Participants are requested to read the course literature and circulate a paper of at least 4,000 words by 30 April 2019. Participants will also be required to read a number of each other’s papers and provide feedback during class discussions.

Means and criteria of assessment
Participants who submit the required paper, read the provided text and participate in all academic activities during the summer school pass the course (8 ECTS).


The following experts have confirmed their participation in the ReNEW Summer School:


Diana Mulinari is an anti-racist feminist scholar and activist, and a professor of gender studies at Lund University. Central to her research is to understand how gender, sexuality, class and ”race”/ethnicity do the social and make the political at the cross-roads between personal lives: diverse forms of belonging and national and transnational institutions. Inspired by Marxism and postcolonial feminist theory, Mulinari’s teaching is located within feminist sociology and anthropology, and explores topics such as nation and ethnic belonging, racism, social movements, and globalising processes. She is the author of ‘Re-thinking gender equality and the Swedish welfare state: A view from outside’ (2016), and ‘Human Rights in Argentina: Between Family Memories and Political Identities’ (2015). She has also co-authored numerous publications, including ‘Racist dreams and municipal budgets: Women representing a culturally racist party in local politics’ (2015), ‘Transnational Corporations from the Standpoint of Workers’ (2014) and ‘Birth work: Suffering rituals in late modernity. A case study from a birth clinic’ (2012).

Rikke Andreassen has been a key figure in developing new Nordic theories of whiteness and racialization. She is a Professor (mso) in Communication studies at Roskilde University, Denmark, and has published extensively on the topic of media and race relations in the Nordic region. Her two latest books are ‘Mediated Kinship. Gender, Race and Sexuality in Donor Families’ (2018) and ‘Human Exhibitions: Race, Gender and Sexuality in Ethnic Displays’ (2015). Moreover, she has coedited the books ‘Affectivity and Race: Studies from Nordic Contexts’ (2015) and ‘Mediated Intimacies: Connectivities, Relationalities and Proximities’ (2018).

Christopher Collstedt is an Associate professor of history at Södertörn University. His historical expertise lies specifically within the fields of gender studies and interculturalism. He has also been a lecturer in human rights at Lund University as well as a guest researcher and deputy lecturer at the Department of Criminology at Stockholm University. His focus in research and teaching is strongly interdisciplinary, moving in the intersections of history, gender, human rights and criminology. With a starting point in cultural-historical perspectives in combination with poststructuralist-oriented gender and masculinity theory, Collstedt will introduce students to the historical uses and controversies surrounding theories of intersectionality in the Nordic context.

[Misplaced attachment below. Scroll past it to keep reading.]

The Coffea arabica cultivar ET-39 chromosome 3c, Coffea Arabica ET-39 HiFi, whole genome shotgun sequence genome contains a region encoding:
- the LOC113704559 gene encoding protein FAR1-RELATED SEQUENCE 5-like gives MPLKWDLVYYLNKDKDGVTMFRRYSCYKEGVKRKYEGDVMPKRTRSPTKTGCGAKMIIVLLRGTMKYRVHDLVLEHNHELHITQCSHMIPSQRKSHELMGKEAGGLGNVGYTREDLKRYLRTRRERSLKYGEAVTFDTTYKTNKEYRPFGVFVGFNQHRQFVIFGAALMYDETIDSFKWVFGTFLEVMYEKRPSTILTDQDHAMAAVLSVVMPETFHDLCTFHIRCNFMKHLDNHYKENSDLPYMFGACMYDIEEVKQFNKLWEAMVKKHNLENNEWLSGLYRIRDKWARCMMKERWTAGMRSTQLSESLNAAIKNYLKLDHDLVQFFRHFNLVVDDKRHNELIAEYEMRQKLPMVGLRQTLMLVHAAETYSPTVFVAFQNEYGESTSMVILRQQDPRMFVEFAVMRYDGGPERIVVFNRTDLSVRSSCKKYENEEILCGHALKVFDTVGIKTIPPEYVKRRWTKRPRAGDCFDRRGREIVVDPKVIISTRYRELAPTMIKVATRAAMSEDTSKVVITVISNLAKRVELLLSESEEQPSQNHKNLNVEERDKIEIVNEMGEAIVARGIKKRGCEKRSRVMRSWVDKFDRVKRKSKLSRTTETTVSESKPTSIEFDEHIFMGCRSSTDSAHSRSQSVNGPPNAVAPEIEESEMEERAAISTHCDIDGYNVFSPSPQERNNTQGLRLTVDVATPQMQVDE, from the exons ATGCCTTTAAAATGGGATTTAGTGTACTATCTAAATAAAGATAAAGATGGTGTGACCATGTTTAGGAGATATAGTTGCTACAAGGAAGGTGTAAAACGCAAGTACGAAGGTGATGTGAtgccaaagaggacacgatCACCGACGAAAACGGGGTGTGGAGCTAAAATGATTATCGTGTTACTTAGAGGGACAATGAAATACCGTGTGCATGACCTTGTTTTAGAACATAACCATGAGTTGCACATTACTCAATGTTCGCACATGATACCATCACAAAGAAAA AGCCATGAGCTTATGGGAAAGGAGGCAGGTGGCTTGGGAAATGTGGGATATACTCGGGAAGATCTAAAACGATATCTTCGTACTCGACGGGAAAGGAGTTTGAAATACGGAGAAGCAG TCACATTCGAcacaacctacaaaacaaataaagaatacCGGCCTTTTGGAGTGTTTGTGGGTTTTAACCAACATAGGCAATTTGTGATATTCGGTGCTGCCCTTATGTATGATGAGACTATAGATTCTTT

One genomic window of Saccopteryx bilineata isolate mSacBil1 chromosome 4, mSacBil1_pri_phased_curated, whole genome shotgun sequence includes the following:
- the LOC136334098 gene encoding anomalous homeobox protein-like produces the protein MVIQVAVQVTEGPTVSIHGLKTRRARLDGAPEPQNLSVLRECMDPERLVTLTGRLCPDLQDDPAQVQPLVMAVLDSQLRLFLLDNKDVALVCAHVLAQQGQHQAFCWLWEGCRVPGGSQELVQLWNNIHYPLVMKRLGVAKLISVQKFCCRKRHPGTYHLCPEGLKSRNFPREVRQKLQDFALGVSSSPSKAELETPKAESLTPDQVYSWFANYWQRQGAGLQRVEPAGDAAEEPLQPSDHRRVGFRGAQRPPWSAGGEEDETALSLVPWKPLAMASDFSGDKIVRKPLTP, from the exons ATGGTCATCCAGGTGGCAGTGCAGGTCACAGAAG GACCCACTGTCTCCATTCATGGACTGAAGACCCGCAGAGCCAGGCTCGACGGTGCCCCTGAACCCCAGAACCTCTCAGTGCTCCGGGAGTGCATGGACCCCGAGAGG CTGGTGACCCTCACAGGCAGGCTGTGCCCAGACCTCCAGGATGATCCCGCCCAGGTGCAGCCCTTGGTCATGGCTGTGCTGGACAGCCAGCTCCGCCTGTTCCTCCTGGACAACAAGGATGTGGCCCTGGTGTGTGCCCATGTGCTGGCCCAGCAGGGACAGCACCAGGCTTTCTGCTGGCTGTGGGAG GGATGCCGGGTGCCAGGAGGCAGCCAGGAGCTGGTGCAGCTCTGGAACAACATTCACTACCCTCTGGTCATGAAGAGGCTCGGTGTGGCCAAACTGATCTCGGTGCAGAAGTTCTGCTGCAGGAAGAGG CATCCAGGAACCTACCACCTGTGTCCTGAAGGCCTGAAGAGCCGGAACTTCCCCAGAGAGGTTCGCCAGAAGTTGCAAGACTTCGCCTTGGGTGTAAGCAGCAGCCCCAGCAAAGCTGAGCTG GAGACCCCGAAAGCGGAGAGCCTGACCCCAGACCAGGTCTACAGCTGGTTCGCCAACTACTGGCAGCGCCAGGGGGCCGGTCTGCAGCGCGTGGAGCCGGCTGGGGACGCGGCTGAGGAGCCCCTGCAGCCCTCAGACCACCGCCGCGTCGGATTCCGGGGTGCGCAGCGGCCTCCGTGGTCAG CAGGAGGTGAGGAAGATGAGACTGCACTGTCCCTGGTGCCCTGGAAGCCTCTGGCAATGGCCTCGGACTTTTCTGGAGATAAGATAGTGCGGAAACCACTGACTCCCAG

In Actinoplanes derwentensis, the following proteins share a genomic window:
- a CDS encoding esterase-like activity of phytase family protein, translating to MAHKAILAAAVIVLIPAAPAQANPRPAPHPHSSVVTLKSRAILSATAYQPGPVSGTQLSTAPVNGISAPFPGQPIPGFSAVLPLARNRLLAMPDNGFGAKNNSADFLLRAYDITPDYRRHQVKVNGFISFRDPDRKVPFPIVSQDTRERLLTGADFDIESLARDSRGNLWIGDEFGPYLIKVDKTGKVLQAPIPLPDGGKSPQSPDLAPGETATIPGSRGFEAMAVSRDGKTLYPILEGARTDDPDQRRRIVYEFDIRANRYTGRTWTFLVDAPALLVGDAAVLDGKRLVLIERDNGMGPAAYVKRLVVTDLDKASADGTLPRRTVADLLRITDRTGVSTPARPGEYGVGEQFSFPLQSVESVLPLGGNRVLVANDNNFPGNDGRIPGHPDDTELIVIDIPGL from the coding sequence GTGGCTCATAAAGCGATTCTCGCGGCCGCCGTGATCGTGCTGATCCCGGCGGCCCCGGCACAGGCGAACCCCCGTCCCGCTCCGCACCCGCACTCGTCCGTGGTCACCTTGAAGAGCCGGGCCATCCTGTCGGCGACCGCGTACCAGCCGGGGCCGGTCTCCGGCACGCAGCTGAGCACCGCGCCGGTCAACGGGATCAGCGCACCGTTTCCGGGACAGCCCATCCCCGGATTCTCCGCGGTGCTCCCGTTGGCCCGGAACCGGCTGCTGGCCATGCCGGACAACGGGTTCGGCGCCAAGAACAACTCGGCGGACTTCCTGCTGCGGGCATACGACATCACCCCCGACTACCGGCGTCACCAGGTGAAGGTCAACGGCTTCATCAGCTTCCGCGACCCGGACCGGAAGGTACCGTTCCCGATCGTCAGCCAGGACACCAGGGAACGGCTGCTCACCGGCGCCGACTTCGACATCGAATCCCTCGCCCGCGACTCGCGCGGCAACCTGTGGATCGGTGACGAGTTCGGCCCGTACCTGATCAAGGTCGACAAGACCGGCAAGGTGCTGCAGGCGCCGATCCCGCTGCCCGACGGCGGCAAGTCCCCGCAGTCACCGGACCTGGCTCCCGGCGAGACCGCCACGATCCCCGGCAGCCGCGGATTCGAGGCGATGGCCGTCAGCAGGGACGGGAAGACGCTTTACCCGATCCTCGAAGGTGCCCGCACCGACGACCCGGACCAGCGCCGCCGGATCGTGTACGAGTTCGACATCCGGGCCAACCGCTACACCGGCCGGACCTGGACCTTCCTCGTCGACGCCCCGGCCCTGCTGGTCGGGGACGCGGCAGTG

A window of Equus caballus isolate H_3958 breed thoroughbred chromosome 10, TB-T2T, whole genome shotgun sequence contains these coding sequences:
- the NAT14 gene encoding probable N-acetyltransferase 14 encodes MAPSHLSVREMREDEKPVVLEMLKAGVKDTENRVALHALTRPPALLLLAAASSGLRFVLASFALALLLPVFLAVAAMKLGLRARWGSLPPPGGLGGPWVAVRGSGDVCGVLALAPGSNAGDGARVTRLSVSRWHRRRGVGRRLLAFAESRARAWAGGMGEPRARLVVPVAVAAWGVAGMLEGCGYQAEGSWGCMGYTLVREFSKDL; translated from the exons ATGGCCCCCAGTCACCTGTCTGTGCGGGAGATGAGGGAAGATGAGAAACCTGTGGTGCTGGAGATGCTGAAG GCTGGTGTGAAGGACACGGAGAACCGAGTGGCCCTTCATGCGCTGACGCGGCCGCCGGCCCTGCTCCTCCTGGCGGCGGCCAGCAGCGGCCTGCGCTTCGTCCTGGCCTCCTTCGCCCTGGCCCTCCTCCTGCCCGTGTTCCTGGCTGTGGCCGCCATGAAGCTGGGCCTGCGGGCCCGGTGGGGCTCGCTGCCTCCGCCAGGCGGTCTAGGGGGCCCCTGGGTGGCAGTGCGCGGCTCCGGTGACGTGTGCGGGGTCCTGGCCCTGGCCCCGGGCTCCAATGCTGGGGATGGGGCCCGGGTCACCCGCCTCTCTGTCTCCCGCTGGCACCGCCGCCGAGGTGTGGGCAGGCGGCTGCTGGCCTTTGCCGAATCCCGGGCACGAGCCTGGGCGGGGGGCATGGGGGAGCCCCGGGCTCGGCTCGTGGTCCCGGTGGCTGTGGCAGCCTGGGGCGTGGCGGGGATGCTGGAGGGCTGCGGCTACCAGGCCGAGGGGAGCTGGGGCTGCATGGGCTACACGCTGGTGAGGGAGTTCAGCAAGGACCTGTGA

Anna Karlsdóttir is an Associate Professor at the Department of Geography and Tourism Studies at the University of Iceland. She is also a Senior Research Fellow with Nordregio – Nordic Centre for Spatial Development. She is currently coordinating a program on migrant integration and refugees in the Nordic countries (in cooperation with the Nordic Welfare Centre), with a focus on long-term labour market integration and social mobility. She takes an applied rather than theoretical approach to gender in relation to migration and labour markets. As such, she will not only provide students with a comprehensive understanding of these issues at the intra-Nordic level, she will also provide students with the tools they need to confront social issues through empirical observation.

Íris Ellenberger is a researcher at the Reykjavík Academy and a teacher at the University of Iceland. She holds a PhD in history and has taught and published widely on migration history, transcultural history, queer history, history of sexuality and gender history. In 2017, she coedited Svo veistu að þú varst ekki hér, the first book on queer history in Iceland. She is currently putting the finishing touches on her study on mobility, contact zones and transculturation in the peripheral locality of Reykjavík in 1890–1920. She is also working on a research project, funded by the Icelandic Equality Fund, on the queer sexualities of women in Iceland between 1700 and 1960.




Organising committee
Caroline de la Porte, Copenhagen Business School
Haldor Byrkjeflot, University of Oslo
Irma Erlingsdottir, University of Iceland
Mary Hilson, University of Aarhus
Norbert Götz, Södertörn University
Peter Stadius, University of Helsinki